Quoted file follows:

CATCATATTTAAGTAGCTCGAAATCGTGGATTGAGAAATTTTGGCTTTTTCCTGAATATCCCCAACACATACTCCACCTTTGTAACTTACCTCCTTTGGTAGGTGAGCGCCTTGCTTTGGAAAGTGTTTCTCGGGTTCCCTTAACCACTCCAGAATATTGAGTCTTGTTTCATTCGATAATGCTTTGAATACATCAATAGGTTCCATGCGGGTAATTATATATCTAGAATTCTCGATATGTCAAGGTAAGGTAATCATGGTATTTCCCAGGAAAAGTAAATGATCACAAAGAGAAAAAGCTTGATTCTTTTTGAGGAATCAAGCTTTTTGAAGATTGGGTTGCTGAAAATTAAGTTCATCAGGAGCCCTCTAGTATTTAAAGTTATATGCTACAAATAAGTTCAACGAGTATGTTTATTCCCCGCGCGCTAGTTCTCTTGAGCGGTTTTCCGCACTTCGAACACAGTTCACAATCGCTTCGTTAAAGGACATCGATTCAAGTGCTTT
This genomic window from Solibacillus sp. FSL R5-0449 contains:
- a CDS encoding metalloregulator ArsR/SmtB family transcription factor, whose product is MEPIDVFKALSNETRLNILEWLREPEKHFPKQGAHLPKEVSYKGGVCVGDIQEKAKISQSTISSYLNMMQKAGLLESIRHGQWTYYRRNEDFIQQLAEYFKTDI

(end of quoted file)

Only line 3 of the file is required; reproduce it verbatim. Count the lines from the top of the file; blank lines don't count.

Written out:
- a CDS encoding metalloregulator ArsR/SmtB family transcription factor, whose product is MEPIDVFKALSNETRLNILEWLREPEKHFPKQGAHLPKEVSYKGGVCVGDIQEKAKISQSTISSYLNMMQKAGLLESIRHGQWTYYRRNEDFIQQLAEYFKTDI